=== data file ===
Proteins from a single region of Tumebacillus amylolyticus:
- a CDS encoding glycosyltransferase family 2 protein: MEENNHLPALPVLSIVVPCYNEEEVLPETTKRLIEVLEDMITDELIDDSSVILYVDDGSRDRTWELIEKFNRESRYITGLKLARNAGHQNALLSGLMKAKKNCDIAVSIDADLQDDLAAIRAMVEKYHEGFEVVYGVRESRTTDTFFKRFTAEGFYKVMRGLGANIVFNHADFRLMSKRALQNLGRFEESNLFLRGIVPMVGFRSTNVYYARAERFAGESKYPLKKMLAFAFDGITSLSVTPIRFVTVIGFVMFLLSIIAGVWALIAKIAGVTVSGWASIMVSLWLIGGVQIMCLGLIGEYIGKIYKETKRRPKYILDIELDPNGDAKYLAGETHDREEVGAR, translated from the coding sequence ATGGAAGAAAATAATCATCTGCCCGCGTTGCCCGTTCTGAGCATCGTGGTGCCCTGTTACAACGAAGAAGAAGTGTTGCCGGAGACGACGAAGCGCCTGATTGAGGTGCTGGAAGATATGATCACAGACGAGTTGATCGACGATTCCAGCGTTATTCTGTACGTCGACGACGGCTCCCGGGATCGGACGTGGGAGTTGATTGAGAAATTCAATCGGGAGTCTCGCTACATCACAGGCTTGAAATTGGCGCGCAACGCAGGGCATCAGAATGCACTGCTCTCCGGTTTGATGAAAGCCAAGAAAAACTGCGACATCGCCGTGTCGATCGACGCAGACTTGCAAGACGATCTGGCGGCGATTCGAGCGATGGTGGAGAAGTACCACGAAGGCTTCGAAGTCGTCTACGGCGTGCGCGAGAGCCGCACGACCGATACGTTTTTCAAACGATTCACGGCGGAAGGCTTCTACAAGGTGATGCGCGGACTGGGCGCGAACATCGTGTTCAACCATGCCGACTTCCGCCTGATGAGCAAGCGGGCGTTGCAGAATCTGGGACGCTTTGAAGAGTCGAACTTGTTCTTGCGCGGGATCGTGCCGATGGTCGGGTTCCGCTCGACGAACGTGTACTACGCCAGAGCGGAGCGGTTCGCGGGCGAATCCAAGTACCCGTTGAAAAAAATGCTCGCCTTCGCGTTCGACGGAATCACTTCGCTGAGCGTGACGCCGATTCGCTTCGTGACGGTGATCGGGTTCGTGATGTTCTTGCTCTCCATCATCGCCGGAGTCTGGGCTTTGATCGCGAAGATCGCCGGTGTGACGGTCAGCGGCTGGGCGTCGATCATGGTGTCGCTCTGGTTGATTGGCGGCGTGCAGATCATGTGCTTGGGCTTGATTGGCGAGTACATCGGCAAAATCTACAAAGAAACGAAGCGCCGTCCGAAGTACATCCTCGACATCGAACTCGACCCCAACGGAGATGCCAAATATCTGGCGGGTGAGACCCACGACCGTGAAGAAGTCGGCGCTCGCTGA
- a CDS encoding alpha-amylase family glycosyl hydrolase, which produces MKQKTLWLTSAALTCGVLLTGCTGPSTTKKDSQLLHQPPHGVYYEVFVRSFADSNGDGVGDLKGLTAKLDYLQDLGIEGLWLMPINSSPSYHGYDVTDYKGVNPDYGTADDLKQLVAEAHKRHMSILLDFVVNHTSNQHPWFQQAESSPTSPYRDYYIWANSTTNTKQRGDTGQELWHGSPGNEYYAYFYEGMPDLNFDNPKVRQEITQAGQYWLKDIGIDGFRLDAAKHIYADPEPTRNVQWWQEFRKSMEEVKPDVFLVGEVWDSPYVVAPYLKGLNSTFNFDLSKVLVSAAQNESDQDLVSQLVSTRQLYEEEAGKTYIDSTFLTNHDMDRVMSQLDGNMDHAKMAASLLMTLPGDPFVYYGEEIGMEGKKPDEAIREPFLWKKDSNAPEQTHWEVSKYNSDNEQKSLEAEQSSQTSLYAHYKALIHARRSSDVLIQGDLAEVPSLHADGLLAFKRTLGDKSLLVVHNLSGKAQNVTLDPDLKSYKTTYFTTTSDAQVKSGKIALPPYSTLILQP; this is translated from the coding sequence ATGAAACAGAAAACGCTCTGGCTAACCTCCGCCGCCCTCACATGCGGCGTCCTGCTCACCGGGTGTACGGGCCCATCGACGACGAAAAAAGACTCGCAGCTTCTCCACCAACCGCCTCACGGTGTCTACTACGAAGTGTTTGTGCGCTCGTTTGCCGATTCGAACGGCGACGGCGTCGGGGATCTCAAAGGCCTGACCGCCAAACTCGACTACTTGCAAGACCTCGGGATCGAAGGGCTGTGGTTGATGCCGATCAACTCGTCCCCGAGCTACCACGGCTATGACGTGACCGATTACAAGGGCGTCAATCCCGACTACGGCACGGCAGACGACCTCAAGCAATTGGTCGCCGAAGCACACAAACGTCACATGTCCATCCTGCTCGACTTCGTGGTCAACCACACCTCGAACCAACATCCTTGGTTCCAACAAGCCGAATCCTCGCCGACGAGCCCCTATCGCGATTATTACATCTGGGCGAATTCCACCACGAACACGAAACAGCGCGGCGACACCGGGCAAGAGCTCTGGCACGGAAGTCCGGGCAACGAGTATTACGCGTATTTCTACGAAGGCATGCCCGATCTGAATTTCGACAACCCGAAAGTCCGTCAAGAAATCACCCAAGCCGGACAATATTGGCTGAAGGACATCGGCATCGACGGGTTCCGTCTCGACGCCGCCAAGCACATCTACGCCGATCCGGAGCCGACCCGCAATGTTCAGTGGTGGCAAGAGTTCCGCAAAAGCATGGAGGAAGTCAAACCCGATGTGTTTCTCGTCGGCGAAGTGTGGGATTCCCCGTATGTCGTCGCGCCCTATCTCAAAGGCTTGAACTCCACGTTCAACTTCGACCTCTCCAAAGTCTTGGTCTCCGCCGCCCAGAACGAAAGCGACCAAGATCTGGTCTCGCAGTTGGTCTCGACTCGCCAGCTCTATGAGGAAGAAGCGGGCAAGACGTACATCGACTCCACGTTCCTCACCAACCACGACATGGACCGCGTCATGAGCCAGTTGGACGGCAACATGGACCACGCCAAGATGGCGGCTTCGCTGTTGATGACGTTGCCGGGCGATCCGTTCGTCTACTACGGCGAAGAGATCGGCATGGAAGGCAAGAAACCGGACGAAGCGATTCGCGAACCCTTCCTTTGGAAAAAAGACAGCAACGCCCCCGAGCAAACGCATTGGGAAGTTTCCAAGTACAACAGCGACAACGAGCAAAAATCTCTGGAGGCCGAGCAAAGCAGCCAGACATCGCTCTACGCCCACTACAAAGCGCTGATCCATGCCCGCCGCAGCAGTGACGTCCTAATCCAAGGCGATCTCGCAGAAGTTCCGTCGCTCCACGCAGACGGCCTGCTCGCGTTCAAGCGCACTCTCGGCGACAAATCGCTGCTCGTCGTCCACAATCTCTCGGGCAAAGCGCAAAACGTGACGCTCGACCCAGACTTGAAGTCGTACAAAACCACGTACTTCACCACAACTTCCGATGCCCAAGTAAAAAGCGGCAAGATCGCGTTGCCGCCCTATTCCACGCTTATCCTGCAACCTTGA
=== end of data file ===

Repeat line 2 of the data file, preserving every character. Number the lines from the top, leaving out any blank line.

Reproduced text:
- a CDS encoding glycosyltransferase family 2 protein: MEENNHLPALPVLSIVVPCYNEEEVLPETTKRLIEVLEDMITDELIDDSSVILYVDDGSRDRTWELIEKFNRESRYITGLKLARNAGHQNALLSGLMKAKKNCDIAVSIDADLQDDLAAIRAMVEKYHEGFEVVYGVRESRTTDTFFKRFTAEGFYKVMRGLGANIVFNHADFRLMSKRALQNLGRFEESNLFLRGIVPMVGFRSTNVYYARAERFAGESKYPLKKMLAFAFDGITSLSVTPIRFVTVIGFVMFLLSIIAGVWALIAKIAGVTVSGWASIMVSLWLIGGVQIMCLGLIGEYIGKIYKETKRRPKYILDIELDPNGDAKYLAGETHDREEVGAR, translated from the coding sequence ATGGAAGAAAATAATCATCTGCCCGCGTTGCCCGTTCTGAGCATCGTGGTGCCCTGTTACAACGAAGAAGAAGTGTTGCCGGAGACGACGAAGCGCCTGATTGAGGTGCTGGAAGATATGATCACAGACGAGTTGATCGACGATTCCAGCGTTATTCTGTACGTCGACGACGGCTCCCGGGATCGGACGTGGGAGTTGATTGAGAAATTCAATCGGGAGTCTCGCTACATCACAGGCTTGAAATTGGCGCGCAACGCAGGGCATCAGAATGCACTGCTCTCCGGTTTGATGAAAGCCAAGAAAAACTGCGACATCGCCGTGTCGATCGACGCAGACTTGCAAGACGATCTGGCGGCGATTCGAGCGATGGTGGAGAAGTACCACGAAGGCTTCGAAGTCGTCTACGGCGTGCGCGAGAGCCGCACGACCGATACGTTTTTCAAACGATTCACGGCGGAAGGCTTCTACAAGGTGATGCGCGGACTGGGCGCGAACATCGTGTTCAACCATGCCGACTTCCGCCTGATGAGCAAGCGGGCGTTGCAGAATCTGGGACGCTTTGAAGAGTCGAACTTGTTCTTGCGCGGGATCGTGCCGATGGTCGGGTTCCGCTCGACGAACGTGTACTACGCCAGAGCGGAGCGGTTCGCGGGCGAATCCAAGTACCCGTTGAAAAAAATGCTCGCCTTCGCGTTCGACGGAATCACTTCGCTGAGCGTGACGCCGATTCGCTTCGTGACGGTGATCGGGTTCGTGATGTTCTTGCTCTCCATCATCGCCGGAGTCTGGGCTTTGATCGCGAAGATCGCCGGTGTGACGGTCAGCGGCTGGGCGTCGATCATGGTGTCGCTCTGGTTGATTGGCGGCGTGCAGATCATGTGCTTGGGCTTGATTGGCGAGTACATCGGCAAAATCTACAAAGAAACGAAGCGCCGTCCGAAGTACATCCTCGACATCGAACTCGACCCCAACGGAGATGCCAAATATCTGGCGGGTGAGACCCACGACCGTGAAGAAGTCGGCGCTCGCTGA